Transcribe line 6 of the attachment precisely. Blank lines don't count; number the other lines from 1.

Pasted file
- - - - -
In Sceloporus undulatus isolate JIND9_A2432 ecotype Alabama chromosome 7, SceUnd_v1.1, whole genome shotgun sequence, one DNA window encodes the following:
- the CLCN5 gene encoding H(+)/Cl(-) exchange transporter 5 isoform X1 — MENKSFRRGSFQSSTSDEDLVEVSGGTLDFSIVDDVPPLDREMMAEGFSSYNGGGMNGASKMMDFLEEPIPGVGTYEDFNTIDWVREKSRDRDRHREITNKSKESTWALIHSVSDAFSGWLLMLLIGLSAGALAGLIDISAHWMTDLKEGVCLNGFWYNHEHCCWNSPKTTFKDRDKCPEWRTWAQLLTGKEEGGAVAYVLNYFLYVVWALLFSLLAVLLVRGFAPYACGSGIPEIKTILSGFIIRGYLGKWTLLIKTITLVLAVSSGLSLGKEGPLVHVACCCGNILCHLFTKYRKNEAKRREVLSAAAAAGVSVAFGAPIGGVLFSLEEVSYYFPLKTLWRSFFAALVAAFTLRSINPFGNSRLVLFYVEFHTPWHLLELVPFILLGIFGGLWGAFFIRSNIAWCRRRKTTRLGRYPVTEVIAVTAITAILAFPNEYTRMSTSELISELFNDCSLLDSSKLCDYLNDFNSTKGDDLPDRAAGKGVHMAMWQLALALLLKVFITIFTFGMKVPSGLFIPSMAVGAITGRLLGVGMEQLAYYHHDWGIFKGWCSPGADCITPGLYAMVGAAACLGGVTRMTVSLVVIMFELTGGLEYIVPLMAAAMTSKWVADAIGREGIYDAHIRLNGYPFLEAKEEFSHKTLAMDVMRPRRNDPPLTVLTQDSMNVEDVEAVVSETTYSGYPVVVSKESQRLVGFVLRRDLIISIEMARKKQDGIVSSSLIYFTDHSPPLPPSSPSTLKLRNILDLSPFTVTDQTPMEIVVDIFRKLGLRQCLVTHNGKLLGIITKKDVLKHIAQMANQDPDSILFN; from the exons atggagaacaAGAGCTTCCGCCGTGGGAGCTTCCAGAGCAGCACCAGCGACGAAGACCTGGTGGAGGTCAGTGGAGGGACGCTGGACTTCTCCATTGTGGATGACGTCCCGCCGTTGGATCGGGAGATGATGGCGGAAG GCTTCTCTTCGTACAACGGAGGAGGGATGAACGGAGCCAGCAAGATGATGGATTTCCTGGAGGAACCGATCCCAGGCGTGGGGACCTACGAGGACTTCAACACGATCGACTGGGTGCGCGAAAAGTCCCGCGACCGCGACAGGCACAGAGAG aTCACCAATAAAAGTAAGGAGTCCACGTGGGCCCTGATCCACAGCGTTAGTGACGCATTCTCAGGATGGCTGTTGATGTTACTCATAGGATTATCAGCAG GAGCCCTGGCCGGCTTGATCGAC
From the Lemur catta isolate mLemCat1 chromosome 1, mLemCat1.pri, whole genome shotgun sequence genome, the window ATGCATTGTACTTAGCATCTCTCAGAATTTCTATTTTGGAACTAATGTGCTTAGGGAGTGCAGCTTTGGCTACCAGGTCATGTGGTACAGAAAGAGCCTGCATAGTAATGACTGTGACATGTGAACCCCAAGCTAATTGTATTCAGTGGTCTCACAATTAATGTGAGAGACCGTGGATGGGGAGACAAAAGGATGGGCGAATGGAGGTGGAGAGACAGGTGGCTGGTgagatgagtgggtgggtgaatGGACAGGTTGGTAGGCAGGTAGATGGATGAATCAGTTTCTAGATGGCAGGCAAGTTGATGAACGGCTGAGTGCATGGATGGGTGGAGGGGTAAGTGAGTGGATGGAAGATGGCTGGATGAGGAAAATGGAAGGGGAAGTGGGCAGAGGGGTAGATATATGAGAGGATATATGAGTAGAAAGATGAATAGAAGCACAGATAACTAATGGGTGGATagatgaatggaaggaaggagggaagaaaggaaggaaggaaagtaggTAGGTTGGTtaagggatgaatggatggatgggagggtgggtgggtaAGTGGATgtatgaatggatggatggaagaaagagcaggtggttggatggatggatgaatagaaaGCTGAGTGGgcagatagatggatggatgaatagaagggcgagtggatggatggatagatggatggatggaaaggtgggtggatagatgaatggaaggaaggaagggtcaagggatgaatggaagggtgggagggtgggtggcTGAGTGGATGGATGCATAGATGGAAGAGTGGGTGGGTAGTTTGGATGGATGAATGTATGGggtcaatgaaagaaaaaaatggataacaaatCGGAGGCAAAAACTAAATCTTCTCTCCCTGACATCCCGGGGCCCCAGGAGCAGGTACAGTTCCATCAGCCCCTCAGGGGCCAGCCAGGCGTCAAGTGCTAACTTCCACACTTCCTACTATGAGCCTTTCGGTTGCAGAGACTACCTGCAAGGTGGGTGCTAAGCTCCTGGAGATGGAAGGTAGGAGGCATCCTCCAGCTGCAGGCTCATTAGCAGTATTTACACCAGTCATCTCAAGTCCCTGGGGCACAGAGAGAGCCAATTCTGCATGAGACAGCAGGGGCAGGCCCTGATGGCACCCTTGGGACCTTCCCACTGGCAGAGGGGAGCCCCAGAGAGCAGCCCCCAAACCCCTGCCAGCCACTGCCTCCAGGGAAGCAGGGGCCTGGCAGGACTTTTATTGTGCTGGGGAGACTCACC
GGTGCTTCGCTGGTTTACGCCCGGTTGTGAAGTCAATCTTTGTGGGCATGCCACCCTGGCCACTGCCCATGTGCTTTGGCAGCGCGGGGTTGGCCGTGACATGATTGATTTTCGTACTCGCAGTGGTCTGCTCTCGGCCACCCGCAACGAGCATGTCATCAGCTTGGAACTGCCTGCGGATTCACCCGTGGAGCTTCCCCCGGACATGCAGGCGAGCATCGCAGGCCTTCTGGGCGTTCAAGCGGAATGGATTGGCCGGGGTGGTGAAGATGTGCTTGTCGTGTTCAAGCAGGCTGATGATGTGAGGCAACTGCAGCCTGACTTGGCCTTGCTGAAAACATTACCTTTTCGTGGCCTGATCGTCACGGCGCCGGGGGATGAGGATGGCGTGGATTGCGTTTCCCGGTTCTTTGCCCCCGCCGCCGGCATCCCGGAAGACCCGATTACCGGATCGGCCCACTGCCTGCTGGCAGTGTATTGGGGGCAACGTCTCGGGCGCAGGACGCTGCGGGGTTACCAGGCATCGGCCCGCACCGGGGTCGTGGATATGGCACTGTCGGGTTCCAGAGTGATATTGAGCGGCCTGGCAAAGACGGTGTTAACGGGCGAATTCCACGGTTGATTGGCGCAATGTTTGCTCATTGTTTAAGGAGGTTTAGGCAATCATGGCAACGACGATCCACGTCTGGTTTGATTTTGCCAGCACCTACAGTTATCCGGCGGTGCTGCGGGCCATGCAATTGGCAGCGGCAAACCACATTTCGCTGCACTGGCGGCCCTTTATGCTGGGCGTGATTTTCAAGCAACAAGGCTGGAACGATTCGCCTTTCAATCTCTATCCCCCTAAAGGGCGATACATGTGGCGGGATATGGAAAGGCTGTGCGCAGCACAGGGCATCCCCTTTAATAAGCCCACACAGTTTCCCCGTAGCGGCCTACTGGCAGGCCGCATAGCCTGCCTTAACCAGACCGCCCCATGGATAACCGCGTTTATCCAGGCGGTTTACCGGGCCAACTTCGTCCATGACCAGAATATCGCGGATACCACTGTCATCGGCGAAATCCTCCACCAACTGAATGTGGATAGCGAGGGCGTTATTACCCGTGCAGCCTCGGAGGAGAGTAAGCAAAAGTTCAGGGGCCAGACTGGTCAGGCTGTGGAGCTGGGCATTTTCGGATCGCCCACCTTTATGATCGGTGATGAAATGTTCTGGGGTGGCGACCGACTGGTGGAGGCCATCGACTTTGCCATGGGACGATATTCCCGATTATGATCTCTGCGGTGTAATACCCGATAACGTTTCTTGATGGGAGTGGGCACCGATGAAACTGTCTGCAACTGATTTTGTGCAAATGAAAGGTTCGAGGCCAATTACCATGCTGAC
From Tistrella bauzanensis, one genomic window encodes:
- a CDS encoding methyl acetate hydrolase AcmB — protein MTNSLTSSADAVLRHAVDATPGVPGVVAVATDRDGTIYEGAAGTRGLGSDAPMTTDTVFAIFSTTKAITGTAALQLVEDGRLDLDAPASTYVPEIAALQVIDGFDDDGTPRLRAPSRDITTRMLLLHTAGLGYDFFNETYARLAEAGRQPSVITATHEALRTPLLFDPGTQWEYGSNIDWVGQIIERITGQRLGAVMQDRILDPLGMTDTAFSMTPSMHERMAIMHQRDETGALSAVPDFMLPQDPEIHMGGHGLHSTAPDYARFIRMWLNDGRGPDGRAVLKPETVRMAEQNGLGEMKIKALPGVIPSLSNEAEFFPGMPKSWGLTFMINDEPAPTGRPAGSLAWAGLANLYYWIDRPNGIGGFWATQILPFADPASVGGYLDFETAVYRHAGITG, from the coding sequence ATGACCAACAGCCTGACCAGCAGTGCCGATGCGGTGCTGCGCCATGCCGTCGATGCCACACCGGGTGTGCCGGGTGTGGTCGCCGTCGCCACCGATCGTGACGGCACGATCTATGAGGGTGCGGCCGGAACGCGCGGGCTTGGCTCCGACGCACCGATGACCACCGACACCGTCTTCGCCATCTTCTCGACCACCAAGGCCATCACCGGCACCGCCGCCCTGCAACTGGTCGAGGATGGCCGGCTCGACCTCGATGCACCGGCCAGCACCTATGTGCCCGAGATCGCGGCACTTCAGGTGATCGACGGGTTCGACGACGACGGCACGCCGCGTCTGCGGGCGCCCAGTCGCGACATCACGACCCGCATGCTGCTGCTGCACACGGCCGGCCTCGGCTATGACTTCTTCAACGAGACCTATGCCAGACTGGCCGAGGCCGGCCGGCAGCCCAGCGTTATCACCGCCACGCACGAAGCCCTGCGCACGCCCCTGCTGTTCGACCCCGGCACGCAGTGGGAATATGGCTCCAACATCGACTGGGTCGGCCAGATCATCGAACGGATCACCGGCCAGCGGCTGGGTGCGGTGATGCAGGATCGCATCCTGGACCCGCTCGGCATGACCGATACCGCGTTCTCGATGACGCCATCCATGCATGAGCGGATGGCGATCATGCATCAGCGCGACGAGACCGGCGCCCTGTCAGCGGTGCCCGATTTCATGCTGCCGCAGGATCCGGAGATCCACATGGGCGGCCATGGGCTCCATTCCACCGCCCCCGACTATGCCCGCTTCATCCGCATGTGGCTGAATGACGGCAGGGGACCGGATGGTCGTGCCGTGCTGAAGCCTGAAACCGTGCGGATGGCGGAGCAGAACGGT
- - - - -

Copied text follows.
- a CDS encoding methyl acetate hydrolase AcmB — protein MTNSLTSSADAVLRHAVDATPGVPGVVAVATDRDGTIYEGAAGTRGLGSDAPMTTDTVFAIFSTTKAITGTAALQLVEDGRLDLDAPASTYVPEIAALQVIDGFDDDGTPRLRAPSRDITTRMLLLHTAGLGYDFFNETYARLAEAGRQPSVITATHEALRTPLLFDPGTQWEYGSNIDWVGQIIERITGQRLGAVMQDRILDPLGMTDTAFSMTPSMHERMAIMHQRDETGALSAVPDFMLPQDPEIHMGGHGLHSTAPDYARFIRMWLNDGRGPDGRAVLKPETVRMAEQNGLGEMKIKALPGVIPSLSNEAEFFPGMPKSWGLTFMINDEPAPTGRPAGSLAWAGLANLYYWIDRPNGIGGFWATQILPFADPASVGGYLDFETAVYRHAGITG, from the coding sequence ATGACCAACAGCCTGACCAGCAGTGCCGATGCGGTGCTGCGCCATGCCGTCGATGCCACACCGGGTGTGCCGGGTGTGGTCGCCGTCGCCACCGATCGTGACGGCACGATCTATGAGGGTGCGGCCGGAACGCGCGGGCTTGGCTCCGACGCACCGATGACCACCGACACCGTCTTCGCCATCTTCTCGACCACCAAGGCCATCACCGGCACCGCCGCCCTGCAACTGGTCGAGGATGGCCGGCTCGACCTCGATGCACCGGCCAGCACCTATGTGCCCGAGATCGCGGCACTTCAGGTGATCGACGGGTTCGACGACGACGGCACGCCGCGTCTGCGGGCGCCCAGTCGCGACATCACGACCCGCATGCTGCTGCTGCACACGGCCGGCCTCGGCTATGACTTCTTCAACGAGACCTATGCCAGACTGGCCGAGGCCGGCCGGCAGCCCAGCGTTATCACCGCCACGCACGAAGCCCTGCGCACGCCCCTGCTGTTCGACCCCGGCACGCAGTGGGAATATGGCTCCAACATCGACTGGGTCGGCCAGATCATCGAACGGATCACCGGCCAGCGGCTGGGTGCGGTGATGCAGGATCGCATCCTGGACCCGCTCGGCATGACCGATACCGCGTTCTCGATGACGCCATCCATGCATGAGCGGATGGCGATCATGCATCAGCGCGACGAGACCGGCGCCCTGTCAGCGGTGCCCGATTTCATGCTGCCGCAGGATCCGGAGATCCACATGGGCGGCCATGGGCTCCATTCCACCGCCCCCGACTATGCCCGCTTCATCCGCATGTGGCTGAATGACGGCAGGGGACCGGATGGTCGTGCCGTGCTGAAGCCTGAAACCGTGCGGATGGCGGAGCAGAACGGT